This report represents a summary of a larger report that describes a substantial programme of work concerning the nonlinear potential flow loads acting on single and multiple column structures. In particular, the report addresses the issue of structural ringing, or transient structural deflections occurring at frequencies well above the incident wave frequencies. The work has involved both theoretical modelling and experimental observations.
The key findings of the work are that both single and multiple column structures may be subjected to unexpected high-frequency forces. These are entirely dependent upon conditions at the water surface, and are associated with the unexpected scattering of high-frequency waves that cannot be predicted by existing diffraction solutions. The nonlinear forcing includes significant force components up to the fifth harmonic of the incident wave. However, with the scattering of high-frequency waves in large part controlled by the movement of fluid around the circumference of the structure, a harmonic analysis based solely on the characteristics of the incident waves neglects important time-scales and is unlikely to be universally applicable. The magnitude of the nonlinear forces is critically dependent upon both the steepness and the period of the incident waves, with the largest forces occurring in peak periods around 12-14 seconds. This suggests that the effects may represent important local design conditions, but are unlikely to be significant for maximum global loading conditions. The link between nonlinear forcing and scattering also suggests that localised vertical jetting is a related phenomenon; the latter having implications for the setting of an effective air-gap.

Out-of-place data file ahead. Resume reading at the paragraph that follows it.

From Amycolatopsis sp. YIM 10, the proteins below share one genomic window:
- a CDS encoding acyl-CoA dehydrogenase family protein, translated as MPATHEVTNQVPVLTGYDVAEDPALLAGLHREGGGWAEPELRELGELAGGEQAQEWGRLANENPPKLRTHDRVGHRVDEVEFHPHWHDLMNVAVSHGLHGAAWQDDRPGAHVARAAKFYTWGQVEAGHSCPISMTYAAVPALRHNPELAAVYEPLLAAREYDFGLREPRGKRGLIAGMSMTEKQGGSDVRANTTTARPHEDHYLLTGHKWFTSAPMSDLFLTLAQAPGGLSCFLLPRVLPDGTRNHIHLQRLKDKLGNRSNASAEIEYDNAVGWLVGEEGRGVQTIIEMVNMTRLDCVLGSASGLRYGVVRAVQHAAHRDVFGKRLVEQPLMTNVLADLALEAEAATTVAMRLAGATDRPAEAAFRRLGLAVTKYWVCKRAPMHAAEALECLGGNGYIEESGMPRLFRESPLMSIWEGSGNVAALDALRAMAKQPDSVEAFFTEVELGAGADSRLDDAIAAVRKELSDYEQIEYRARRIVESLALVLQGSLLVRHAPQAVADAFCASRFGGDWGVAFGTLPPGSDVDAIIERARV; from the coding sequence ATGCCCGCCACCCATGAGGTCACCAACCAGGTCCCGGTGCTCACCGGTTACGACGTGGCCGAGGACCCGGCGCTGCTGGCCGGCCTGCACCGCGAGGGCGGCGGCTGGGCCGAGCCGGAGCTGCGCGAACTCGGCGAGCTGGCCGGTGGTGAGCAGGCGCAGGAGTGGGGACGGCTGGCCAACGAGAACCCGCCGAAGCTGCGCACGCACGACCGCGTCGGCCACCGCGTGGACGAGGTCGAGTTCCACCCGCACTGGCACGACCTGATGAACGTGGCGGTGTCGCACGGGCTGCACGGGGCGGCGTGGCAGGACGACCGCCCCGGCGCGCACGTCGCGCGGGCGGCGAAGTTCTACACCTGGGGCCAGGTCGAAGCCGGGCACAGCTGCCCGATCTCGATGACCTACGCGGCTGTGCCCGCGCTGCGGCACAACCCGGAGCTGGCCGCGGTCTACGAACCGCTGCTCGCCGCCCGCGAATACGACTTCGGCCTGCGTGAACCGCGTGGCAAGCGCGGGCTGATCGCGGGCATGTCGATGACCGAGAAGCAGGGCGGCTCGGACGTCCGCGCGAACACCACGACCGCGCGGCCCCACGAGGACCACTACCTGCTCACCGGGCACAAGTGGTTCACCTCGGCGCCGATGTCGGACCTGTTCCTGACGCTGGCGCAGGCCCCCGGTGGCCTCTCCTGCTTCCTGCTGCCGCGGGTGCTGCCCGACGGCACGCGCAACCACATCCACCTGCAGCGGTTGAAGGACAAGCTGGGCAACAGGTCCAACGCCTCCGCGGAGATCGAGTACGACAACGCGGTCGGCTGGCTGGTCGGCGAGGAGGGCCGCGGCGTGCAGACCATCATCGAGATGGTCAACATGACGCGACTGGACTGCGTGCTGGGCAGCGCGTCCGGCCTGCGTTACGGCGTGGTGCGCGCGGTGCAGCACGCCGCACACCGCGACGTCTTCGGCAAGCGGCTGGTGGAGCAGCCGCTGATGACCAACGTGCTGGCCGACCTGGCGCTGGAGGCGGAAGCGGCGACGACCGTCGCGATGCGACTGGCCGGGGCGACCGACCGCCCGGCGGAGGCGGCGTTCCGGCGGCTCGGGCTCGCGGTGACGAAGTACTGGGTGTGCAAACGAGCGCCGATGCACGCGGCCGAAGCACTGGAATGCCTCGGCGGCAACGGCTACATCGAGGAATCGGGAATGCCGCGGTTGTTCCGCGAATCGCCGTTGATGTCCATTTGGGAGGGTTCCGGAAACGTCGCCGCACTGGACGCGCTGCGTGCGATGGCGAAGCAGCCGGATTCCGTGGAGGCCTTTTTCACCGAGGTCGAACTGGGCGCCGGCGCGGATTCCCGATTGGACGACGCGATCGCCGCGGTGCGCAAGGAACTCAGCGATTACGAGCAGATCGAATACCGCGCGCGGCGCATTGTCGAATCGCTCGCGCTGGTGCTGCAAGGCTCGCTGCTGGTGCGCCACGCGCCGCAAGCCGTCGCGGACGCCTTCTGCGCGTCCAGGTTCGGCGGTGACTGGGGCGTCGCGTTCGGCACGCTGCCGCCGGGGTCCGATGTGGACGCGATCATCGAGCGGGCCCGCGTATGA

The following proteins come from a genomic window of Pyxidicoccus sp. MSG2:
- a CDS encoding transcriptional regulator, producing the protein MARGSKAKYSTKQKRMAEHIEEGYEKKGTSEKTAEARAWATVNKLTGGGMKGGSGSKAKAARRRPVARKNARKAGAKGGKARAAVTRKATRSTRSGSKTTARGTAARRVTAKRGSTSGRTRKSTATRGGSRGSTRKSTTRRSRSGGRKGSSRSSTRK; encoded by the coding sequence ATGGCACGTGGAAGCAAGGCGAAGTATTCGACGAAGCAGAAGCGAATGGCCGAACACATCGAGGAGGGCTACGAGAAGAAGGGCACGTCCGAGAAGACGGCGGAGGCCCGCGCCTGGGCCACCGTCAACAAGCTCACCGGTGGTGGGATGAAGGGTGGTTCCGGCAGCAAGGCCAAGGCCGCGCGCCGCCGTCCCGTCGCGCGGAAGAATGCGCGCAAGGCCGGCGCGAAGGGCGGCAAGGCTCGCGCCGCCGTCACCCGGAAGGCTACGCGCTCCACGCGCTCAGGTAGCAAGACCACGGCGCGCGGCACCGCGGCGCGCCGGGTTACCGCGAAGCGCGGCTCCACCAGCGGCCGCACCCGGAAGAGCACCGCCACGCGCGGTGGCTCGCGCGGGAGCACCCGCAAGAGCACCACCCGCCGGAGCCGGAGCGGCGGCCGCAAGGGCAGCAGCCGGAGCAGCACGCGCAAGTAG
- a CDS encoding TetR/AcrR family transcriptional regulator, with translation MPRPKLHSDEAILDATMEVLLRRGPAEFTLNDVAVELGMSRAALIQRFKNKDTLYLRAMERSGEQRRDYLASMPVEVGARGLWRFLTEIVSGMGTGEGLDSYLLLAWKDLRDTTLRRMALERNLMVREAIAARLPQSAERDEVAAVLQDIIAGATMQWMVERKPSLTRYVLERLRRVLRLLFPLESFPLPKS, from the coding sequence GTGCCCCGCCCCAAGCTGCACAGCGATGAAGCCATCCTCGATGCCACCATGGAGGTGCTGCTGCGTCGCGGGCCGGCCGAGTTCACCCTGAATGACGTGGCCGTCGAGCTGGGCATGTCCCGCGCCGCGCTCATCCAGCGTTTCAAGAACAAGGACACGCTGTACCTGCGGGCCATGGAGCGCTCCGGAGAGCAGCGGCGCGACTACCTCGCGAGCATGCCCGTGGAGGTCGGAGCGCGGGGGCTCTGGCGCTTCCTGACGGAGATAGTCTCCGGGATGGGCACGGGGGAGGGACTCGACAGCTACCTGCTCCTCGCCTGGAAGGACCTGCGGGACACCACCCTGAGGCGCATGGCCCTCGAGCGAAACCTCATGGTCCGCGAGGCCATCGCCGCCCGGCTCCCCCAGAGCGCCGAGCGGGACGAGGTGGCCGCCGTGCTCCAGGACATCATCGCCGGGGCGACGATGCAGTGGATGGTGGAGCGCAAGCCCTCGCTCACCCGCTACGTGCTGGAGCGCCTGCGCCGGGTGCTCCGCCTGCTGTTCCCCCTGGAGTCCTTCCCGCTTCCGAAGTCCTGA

This report and the work it describes were funded by the Health and Safety Executive (HSE). Its contents, including any opinions and/or conclusions expressed, are those of the authors alone and do not necessarily reflect HSE policy.
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